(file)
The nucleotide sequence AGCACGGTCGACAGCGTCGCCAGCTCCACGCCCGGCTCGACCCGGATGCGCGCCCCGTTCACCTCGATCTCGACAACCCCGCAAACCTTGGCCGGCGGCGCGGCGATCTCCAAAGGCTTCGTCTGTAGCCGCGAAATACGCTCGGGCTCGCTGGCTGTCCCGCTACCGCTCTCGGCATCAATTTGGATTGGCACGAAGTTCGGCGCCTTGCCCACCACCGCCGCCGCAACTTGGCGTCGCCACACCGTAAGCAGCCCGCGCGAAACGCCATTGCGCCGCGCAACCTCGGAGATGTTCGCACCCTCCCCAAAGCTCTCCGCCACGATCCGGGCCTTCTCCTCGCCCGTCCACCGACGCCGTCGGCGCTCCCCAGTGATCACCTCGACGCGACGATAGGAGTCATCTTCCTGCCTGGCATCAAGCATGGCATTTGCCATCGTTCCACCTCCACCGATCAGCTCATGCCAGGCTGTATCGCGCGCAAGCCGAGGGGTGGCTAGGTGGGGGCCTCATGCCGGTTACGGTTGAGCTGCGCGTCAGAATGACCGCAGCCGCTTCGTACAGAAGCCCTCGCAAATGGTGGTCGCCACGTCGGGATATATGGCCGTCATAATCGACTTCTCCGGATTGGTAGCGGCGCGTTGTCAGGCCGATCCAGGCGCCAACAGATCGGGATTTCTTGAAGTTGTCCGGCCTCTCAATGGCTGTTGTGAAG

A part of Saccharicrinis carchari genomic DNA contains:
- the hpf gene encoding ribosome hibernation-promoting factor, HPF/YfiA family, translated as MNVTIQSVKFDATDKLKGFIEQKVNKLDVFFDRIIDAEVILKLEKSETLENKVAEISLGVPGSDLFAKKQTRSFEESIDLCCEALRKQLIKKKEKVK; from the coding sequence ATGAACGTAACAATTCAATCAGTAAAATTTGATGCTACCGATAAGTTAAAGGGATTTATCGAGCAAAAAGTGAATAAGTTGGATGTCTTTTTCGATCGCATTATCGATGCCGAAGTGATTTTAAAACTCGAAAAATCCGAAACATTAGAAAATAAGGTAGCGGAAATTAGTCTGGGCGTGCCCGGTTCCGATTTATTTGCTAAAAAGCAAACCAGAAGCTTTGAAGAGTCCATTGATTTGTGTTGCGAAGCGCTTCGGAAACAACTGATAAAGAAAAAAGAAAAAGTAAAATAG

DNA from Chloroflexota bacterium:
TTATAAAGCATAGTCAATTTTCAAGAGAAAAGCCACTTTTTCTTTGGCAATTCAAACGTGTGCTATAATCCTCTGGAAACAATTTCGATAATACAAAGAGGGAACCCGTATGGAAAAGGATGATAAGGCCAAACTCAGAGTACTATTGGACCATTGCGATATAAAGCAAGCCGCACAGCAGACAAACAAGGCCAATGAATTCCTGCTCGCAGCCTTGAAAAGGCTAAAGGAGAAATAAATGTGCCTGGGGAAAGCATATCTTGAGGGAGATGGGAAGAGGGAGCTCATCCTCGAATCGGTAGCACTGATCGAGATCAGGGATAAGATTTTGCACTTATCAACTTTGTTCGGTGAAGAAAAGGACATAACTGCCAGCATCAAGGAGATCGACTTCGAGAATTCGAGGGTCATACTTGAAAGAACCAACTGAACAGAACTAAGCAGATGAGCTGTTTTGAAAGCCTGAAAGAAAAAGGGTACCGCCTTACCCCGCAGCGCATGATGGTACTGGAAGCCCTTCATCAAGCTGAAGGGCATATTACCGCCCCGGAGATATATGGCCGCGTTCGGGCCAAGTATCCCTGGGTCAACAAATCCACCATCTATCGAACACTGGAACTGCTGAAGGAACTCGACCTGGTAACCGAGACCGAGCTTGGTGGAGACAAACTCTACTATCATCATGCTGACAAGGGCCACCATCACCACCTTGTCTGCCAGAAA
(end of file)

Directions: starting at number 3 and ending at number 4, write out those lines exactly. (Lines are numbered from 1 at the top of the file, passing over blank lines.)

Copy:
- the hpf gene encoding ribosome hibernation-promoting factor, HPF/YfiA family, translated as MNVTIQSVKFDATDKLKGFIEQKVNKLDVFFDRIIDAEVILKLEKSETLENKVAEISLGVPGSDLFAKKQTRSFEESIDLCCEALRKQLIKKKEKVK; from the coding sequence ATGAACGTAACAATTCAATCAGTAAAATTTGATGCTACCGATAAGTTAAAGGGATTTATCGAGCAAAAAGTGAATAAGTTGGATGTCTTTTTCGATCGCATTATCGATGCCGAAGTGATTTTAAAACTCGAAAAATCCGAAACATTAGAAAATAAGGTAGCGGAAATTAGTCTGGGCGTGCCCGGTTCCGATTTATTTGCTAAAAAGCAAACCAGAAGCTTTGAAGAGTCCATTGATTTGTGTTGCGAAGCGCTTCGGAAACAACTGATAAAGAAAAAAGAAAAAGTAAAATAG

DNA from Chloroflexota bacterium: